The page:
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EPHX 536. Electronic Circuit Measurement and Design. 4 Hours N.

A laboratory course that explores the theory and experimental techniques of analog and digital electronic circuit design and measurements. Topics include transient response, transmission lines, transistors, operational amplifiers, and digital logic. (Same as PHSX 536.) Prerequisite: PHSX 214 or PHSX 212 and PHSX 236; MATH 127; and MATH 290. PHSX 313 and 316 recommended. LAB.

Bachelor of Science in Engineering Physics

http://catalog.ku.edu/engineering/engineering-physics/bs/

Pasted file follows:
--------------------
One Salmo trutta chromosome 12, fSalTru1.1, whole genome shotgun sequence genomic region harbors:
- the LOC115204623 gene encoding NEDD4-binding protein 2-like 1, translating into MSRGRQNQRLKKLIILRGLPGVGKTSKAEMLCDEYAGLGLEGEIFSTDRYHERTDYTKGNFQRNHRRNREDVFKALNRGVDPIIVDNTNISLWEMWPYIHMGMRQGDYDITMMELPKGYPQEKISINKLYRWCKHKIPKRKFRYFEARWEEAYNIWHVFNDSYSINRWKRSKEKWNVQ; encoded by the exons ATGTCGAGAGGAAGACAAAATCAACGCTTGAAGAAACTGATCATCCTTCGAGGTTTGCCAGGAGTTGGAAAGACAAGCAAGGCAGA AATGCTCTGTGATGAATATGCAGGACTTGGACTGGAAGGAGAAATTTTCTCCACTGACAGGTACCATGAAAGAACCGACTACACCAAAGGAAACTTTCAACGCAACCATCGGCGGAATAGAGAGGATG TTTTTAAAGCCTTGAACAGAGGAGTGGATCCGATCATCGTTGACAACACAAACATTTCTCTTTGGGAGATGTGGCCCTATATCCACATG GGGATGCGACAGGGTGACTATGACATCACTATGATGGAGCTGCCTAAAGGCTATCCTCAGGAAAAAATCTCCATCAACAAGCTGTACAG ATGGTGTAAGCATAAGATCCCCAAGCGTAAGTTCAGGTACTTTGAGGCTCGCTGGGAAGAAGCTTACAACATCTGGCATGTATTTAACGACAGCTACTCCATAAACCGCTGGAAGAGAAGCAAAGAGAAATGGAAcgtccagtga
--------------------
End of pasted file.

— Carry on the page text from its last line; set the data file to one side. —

Engineering Physics Undergraduate Program The engineering physics program is designed for undergraduates with an interest in both science and engineering. The program is focused on those students who wish to work in areas of rapid technological change, where a good background in the underlying science is an important ingredient to success in their careers. The curriculum includes classical and modern physics, mathematics, and their applications to one or more areas of engineering. The student learns the physical science and engineering principles underlying modern technology. Four design concentrations are offered: Aerospace systems Chemical systems Digital electronic systems Electromechanical control systems Each option incorporates a significant design component and provides a strong base in one or more engineering disciplines. The degree is accredited by the Engineering Accreditation Commission of ABET, http://www.abet.org . For programs in physics, see Physics and Astronomy in the College of Liberal Arts and Sciences section of the online catalog. Educational Objectives The program educational objectives are broad statements that describe what graduates are expected to attain within a few years after graduation. Engineering physics graduates will be capable of: Completing or successfully progressing toward completion of an advanced degree in graduate or professional school, Using their analytical, problem-solving, and communications skills to conduct research or contribute to technology development projects, individually or as a team member, Using their background knowledge in physics and engineering fundamentals as a foundation for developing new knowledge and experience in their chosen disciplines.